New system translates brain signals into speech
In a first, scientists have created a system that translates thoughts into intelligible, recognisable speech, an advance that may help people who cannot speak regain their ability to communicate with the outside world.
By monitoring someone's brain activity, the technology developed by researchers from Columbia University in the US can reconstruct the words a person hears with unprecedented clarity.
The breakthrough, which harnesses the power of speech synthesisers and artificial intelligence, could lead to new ways for computers to communicate directly with the brain.
It also lays the groundwork for helping people who cannot speak, such as those living with as amyotrophic lateral sclerosis (ALS) or recovering from stroke, regain their ability to communicate with the outside world, researchers said.
"Our voices help connect us to our friends, family and the world around us, which is why losing the power of one's voice due to injury or disease is so devastating," said Nima Mesgarani, of Columbia University in the US.
"With today's study, we have a potential way to restore that power. We've shown that, with the right technology, these people's thoughts could be decoded and understood by any listener," said Mesgarani, a principal investigator of the study published in the journal Scientific Reports.
Decades of research has shown that when people speak -- or even imagine speaking -- telltale patterns of activity appear in their brain.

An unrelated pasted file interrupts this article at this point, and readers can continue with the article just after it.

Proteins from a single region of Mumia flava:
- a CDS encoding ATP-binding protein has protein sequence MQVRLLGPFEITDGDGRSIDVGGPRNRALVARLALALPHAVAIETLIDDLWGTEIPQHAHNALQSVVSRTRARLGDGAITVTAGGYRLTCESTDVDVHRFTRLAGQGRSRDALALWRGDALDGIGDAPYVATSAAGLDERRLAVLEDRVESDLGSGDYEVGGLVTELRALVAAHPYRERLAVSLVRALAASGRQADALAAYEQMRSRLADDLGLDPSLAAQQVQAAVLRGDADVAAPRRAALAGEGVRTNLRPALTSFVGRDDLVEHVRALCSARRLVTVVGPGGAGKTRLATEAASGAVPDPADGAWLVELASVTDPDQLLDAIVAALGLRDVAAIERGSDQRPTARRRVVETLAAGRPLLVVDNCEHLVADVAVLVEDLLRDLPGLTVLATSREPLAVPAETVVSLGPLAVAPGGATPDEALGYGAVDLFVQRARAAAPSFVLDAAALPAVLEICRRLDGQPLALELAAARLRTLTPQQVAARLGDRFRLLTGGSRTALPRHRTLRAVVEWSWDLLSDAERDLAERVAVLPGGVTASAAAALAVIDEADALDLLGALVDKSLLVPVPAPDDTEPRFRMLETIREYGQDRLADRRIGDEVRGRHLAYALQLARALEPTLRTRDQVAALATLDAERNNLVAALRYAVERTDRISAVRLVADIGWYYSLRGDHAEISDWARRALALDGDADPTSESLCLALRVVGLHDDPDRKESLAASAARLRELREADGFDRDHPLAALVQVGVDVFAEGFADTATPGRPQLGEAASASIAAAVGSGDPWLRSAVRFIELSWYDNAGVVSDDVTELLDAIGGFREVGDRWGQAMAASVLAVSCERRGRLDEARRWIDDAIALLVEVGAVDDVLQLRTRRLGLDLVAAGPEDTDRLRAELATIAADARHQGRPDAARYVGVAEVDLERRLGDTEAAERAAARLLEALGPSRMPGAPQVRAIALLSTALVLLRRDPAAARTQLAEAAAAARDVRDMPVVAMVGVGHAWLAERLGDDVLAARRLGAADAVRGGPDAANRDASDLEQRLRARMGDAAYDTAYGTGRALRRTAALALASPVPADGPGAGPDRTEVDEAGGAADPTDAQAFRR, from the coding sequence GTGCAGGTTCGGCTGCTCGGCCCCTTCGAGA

Distinct pattern of signals also emerge when we listen to someone speak, or imagine listening.
Experts, trying to record and decode these patterns, see a future in which thoughts need not remain hidden inside the brain -- but instead could be translated into verbal speech at will.
However, accomplishing this feat has proven challenging. Early efforts to decode brain signals by researchers focused on simple computer models that analysed spectrograms, which are visual representations of sound frequencies.
However, because this approach has failed to produce anything resembling intelligible speech, the team turned instead to a vocoder, a computer algorithm that can synthesise speech after being trained on recordings of people talking.
"This is the same technology used by Amazon Echo and Apple Siri to give verbal responses to our questions," said Mesgarani.
Researchers plan to test more complicated words and sentences next, and they want to run the same tests on brain signals emitted when a person speaks or imagines speaking.
Ultimately, they hope their system could be part of an implant, similar to those worn by some epilepsy patients, that translates the wearer's thoughts directly into words.
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